[0040] Each of the core network service nodes 18 and 20 communicate with a UMTS Terrestrial Radio Access Network (UTRAN) 24 over a radio access network (RAN) interface referred to as the Iu interface. UTRAN 24 includes one or more radio network controllers (RNCs) 26. For sake of simplicity, the UTRAN 24 of FIG. 6 is shown with only two RNC nodes. Each RNC 26 communicates with a plurality of base stations (BS) 28 BS1-BS4 over the lub interfaces sometimes referred to as node B's. For example, and again for sake of simplicity, two base station nodes are shown connected to each RNC 26. It will be appreciated that a different number of base stations can be served by each RNC, and that RNCs need not serve the same number of base stations. Moreover, FIG. 6 shows that an RNC can be communicated over an lur interface to one or more RNCs in the UTRAN 24. A user equipment unit (UE), such as a user equipment unit (UE) 30 shown in FIG. 6, communicates with one or more base stations (BS) 28 over a radio or air interface 32. Each of the radio interface 32, the Iu interface, the lub interface, and the Iur interface are shown by dash-dotted lines in FIG. 1.

[0041] Preferably, radio access is based upon Wideband Code Division Multiple Access (WCDMA) with individual radio channels allocated using CDMA spreading codes. Of course, other access methods may be employed. WCDMA provides wide bandwidth for multimedia services and other high transmission rate demands as well as robust features like diversity handoff and RAKE receivers to ensure high quality. Each user mobile station or equipment unit (UE) 30 is assigned its own scrambling code in order for a base station 28 to identify transmissions from that particular user equipment as well as for the user equipment to identify transmissions from the base station intended for that user equipment from all of the other transmissions and noise present in the same area.

[0042]FIG. 7 shows a simplified function block diagram of mobile radio user equipment terminal 30. A data processor 32 is coupled to a memory 34 which stores data and software program information, and to signal processing and transceiving circuitry 36 coupled to an antenna 37. The data processor 32 is also coupled to user interface hardware such as, for example, a keypad, a display, a microphone, a speaker, etc. Power for the various blocks in the radio UE terminal 30 is provided by a battery 39. The signal processing and transceiving circuitry 36 converts information from the data processor, including messages such as location area update messages, into an appropriate format for transmission over the radio interface to the UTRAN via antenna 37 using an appropriate CDMA spreading code/radio channel. Information received over the radio interface, including, e.g., location area updating request resources sent by the UTRAN, is demodulated and decoded by the signal processing and transceiving circuitry 36 for data processing by the data processor 32. For example, the data processor 32 receives a demodulated and decoded system information broadcast message and determines the value of a location area access restriction indicator.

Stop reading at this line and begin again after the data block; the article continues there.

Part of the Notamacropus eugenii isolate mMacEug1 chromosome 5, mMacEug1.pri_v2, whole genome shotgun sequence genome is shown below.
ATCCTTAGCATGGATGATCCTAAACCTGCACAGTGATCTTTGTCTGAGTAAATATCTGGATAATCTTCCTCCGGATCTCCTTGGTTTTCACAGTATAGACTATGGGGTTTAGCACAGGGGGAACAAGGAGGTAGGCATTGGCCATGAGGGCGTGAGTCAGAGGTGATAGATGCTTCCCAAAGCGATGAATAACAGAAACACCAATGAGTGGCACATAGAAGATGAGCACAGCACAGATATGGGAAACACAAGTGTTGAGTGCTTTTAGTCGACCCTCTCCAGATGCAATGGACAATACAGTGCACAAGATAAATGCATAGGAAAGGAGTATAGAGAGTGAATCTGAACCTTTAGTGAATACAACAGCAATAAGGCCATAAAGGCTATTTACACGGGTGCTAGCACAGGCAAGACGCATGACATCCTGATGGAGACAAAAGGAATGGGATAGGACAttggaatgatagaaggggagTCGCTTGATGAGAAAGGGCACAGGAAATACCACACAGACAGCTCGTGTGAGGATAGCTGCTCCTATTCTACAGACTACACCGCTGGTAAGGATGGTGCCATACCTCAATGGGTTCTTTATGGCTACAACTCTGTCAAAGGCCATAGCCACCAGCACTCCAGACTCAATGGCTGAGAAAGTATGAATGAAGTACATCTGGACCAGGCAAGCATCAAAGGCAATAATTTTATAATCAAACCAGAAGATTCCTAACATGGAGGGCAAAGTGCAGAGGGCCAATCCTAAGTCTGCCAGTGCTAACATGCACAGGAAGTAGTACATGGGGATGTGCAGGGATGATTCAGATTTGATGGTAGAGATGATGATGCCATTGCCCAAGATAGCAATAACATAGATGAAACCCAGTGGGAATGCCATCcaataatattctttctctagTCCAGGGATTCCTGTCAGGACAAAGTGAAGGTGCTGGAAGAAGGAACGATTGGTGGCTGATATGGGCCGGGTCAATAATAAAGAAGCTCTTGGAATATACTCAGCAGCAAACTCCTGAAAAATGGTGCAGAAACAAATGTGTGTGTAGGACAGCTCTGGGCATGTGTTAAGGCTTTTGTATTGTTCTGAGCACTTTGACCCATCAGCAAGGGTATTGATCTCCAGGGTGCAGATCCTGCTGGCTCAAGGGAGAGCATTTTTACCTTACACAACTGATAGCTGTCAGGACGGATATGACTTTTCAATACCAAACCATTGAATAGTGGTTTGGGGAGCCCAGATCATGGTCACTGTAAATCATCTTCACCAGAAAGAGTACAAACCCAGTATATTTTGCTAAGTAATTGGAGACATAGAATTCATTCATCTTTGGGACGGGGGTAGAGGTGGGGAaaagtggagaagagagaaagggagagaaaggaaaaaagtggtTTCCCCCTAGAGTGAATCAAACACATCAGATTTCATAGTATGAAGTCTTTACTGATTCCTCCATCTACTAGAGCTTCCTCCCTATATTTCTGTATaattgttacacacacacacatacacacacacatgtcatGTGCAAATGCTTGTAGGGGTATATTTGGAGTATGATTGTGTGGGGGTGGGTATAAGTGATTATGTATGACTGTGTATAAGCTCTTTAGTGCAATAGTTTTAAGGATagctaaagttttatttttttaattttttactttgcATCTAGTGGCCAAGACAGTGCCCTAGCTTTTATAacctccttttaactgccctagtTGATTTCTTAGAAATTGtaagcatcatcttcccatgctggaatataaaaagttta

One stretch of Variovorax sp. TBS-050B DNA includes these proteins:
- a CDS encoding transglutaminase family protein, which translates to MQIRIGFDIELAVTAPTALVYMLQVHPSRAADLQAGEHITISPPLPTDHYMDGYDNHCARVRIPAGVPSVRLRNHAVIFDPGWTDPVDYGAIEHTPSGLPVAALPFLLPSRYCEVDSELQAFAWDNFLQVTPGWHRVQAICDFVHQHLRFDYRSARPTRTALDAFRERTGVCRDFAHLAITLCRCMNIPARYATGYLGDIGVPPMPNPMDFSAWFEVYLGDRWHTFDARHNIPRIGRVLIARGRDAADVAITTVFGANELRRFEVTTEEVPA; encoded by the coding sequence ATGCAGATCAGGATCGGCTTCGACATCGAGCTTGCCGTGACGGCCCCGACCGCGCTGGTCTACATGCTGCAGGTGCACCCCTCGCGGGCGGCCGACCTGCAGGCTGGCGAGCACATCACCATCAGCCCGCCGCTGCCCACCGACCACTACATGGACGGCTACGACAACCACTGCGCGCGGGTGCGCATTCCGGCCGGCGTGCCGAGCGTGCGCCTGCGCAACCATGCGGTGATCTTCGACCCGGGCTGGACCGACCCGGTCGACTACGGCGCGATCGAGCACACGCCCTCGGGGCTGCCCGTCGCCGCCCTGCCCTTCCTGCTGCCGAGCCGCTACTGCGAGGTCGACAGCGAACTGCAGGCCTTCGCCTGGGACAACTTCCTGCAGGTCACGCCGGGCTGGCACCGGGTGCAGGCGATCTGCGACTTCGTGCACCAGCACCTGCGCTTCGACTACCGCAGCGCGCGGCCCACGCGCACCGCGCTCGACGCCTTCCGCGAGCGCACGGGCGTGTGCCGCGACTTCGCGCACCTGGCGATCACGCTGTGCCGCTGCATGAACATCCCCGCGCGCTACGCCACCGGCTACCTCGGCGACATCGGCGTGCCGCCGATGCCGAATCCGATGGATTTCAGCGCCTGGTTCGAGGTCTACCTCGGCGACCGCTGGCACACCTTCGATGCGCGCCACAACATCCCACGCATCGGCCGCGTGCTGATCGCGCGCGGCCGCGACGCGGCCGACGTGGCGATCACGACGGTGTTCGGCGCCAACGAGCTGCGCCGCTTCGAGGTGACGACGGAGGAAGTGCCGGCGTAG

[0043]FIG. 8 illustrates simplified function block diagrams of radio network controller 26 and a base station/node B 28. The RNC 26 includes a data processor 40 coupled to memory 42 storing data and program software. The data processor is also coupled to a core network interface 44 as well as to an interface 46 to the base station/node B 28. The RNC 26 formulates location area updating messages that are transmitted by the base station/node B 28, which in the preferred example embodiment and explained in further detail below includes a location area identifier and an access restriction indicator for that location area. Base station 28 includes a controller 50 which may also include data processing and memory circuitry coupled to RNC interface 52 and appropriate signal processing and receiving circuitry 54 coupled to an antenna 56. The signal processing and transceiving circuitry for a base station/node B, similar in many respects to that for the UE, is more extensive.

[0044] Reference is now made to the example, non-limiting signaling diagrams shown in FIGS. 9-12. FIG. 9 shows a signaling sequence location area update incorporating an example, non-limiting embodiment of the present invention. Initially, the mobile UE terminal first reads the system information message broadcast from the RNC which includes an identification of the location area in which the current cell is located. Rather than building up a forbidden list one location area access attempt at a time, each time the mobile terminal attempts to perform a location area update in a given location area, the present invention sends the mobile terminal the forbidden list at the first location update, for example, at power-on. Of course, the list maybe sent at other times and in response to other messages. When the mobile terminal first powers on, any previously-stored forbidden list will probably be erased. In any event, in order to obtain the current forbidden list associated with that mobile terminal, the mobile terminal sends a location updating request message which includes a “forbidden list required indicator” bit that is set to true or “1” if the mobile terminal needs a new forbidden list. In this case, the core network accepts the location area update request message and sends a location updating accept message to the mobile terminal, which includes the list of forbidden location areas for that mobile terminal. The mobile terminal stores the list of forbidden location areas and checks this list prior to attempting any further location area updates. In particular, the mobile terminal does not attempt a location area update in any of the forbidden location areas on its list.